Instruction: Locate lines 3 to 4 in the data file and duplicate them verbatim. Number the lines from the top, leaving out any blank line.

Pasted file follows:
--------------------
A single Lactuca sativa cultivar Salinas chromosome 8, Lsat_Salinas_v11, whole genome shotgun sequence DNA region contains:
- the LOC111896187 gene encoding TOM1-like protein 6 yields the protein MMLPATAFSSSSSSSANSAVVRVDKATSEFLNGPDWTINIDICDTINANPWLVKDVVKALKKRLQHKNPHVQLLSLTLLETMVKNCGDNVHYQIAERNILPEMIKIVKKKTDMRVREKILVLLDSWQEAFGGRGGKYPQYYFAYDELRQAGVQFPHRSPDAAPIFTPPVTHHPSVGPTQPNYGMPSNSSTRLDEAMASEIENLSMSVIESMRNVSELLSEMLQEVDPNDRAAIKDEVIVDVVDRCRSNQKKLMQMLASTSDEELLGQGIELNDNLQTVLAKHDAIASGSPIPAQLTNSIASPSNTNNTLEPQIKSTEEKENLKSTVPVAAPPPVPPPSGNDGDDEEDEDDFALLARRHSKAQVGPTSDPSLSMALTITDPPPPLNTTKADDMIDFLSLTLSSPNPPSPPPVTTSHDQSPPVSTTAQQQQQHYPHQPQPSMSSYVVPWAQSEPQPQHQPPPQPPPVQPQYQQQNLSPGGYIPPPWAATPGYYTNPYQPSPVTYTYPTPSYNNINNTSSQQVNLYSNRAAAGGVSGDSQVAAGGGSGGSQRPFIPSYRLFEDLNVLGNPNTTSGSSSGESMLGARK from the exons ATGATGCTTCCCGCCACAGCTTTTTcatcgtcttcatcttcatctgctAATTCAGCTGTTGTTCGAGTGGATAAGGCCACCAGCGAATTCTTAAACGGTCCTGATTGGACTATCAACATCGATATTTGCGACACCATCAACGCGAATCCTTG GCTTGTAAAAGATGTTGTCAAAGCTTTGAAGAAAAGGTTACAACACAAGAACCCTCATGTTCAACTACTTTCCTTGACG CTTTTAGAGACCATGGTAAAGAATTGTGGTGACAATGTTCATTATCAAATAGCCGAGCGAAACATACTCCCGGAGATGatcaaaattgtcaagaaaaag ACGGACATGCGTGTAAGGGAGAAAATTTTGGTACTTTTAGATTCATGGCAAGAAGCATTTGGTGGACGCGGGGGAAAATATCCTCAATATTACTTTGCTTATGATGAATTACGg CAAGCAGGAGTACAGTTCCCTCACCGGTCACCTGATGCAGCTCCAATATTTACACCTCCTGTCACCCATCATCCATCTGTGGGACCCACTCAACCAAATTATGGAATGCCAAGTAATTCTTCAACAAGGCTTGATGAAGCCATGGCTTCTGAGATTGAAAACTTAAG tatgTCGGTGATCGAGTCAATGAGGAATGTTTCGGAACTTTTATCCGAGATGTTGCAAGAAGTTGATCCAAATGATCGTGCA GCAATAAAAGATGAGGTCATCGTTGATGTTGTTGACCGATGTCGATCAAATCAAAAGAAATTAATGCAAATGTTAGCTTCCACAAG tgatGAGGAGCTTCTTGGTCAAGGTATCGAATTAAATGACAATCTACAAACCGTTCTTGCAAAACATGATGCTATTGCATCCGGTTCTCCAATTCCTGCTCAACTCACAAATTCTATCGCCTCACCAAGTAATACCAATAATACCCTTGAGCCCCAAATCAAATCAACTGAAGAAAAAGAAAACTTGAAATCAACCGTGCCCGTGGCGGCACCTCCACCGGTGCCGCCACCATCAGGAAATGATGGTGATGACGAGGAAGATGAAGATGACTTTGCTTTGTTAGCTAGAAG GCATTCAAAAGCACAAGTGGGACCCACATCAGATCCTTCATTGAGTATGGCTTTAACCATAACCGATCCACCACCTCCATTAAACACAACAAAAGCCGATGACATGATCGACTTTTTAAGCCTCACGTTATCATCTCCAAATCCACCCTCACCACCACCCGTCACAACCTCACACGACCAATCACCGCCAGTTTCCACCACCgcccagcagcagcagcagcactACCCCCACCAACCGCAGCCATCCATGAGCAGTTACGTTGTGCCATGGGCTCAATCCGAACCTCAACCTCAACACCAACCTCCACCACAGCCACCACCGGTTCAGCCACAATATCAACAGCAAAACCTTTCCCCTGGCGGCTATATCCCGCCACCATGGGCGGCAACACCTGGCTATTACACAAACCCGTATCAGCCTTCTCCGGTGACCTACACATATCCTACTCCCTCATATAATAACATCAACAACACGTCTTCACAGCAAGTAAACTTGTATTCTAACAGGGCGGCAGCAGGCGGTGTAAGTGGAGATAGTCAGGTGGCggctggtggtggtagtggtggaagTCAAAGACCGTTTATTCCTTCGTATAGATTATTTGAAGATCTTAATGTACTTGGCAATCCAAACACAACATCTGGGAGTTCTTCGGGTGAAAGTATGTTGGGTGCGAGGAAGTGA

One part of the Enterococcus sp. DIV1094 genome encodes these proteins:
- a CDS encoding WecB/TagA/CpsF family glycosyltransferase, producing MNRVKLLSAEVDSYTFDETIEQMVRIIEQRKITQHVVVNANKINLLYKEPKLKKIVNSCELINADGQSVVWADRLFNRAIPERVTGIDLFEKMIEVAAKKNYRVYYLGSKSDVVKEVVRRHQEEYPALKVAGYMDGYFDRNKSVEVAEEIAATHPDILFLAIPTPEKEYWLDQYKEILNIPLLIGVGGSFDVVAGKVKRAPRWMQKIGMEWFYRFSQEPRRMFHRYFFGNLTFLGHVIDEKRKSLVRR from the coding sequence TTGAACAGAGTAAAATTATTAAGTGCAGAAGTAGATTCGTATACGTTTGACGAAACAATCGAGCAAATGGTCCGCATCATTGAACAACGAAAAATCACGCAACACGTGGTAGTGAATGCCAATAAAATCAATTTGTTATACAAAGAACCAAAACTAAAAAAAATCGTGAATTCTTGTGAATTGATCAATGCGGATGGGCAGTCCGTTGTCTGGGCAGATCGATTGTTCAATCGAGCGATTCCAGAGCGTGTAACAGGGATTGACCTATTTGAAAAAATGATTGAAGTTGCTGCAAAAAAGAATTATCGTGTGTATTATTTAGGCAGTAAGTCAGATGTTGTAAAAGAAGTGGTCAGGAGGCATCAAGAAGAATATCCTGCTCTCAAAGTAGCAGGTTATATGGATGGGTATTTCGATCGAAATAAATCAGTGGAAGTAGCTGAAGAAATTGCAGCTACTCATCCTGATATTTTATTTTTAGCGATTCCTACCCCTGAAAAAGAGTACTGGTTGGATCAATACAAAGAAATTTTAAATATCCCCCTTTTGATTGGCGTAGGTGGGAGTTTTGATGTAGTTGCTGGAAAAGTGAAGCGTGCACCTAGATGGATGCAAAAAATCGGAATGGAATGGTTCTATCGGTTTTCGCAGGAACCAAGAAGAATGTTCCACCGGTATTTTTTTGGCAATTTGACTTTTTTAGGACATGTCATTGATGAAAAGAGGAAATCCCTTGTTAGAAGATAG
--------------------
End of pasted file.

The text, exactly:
One part of the Enterococcus sp. DIV1094 genome encodes these proteins:
- a CDS encoding WecB/TagA/CpsF family glycosyltransferase, producing MNRVKLLSAEVDSYTFDETIEQMVRIIEQRKITQHVVVNANKINLLYKEPKLKKIVNSCELINADGQSVVWADRLFNRAIPERVTGIDLFEKMIEVAAKKNYRVYYLGSKSDVVKEVVRRHQEEYPALKVAGYMDGYFDRNKSVEVAEEIAATHPDILFLAIPTPEKEYWLDQYKEILNIPLLIGVGGSFDVVAGKVKRAPRWMQKIGMEWFYRFSQEPRRMFHRYFFGNLTFLGHVIDEKRKSLVRR from the coding sequence TTGAACAGAGTAAAATTATTAAGTGCAGAAGTAGATTCGTATACGTTTGACGAAACAATCGAGCAAATGGTCCGCATCATTGAACAACGAAAAATCACGCAACACGTGGTAGTGAATGCCAATAAAATCAATTTGTTATACAAAGAACCAAAACTAAAAAAAATCGTGAATTCTTGTGAATTGATCAATGCGGATGGGCAGTCCGTTGTCTGGGCAGATCGATTGTTCAATCGAGCGATTCCAGAGCGTGTAACAGGGATTGACCTATTTGAAAAAATGATTGAAGTTGCTGCAAAAAAGAATTATCGTGTGTATTATTTAGGCAGTAAGTCAGATGTTGTAAAAGAAGTGGTCAGGAGGCATCAAGAAGAATATCCTGCTCTCAAAGTAGCAGGTTATATGGATGGGTATTTCGATCGAAATAAATCAGTGGAAGTAGCTGAAGAAATTGCAGCTACTCATCCTGATATTTTATTTTTAGCGATTCCTACCCCTGAAAAAGAGTACTGGTTGGATCAATACAAAGAAATTTTAAATATCCCCCTTTTGATTGGCGTAGGTGGGAGTTTTGATGTAGTTGCTGGAAAAGTGAAGCGTGCACCTAGATGGATGCAAAAAATCGGAATGGAATGGTTCTATCGGTTTTCGCAGGAACCAAGAAGAATGTTCCACCGGTATTTTTTTGGCAATTTGACTTTTTTAGGACATGTCATTGATGAAAAGAGGAAATCCCTTGTTAGAAGATAG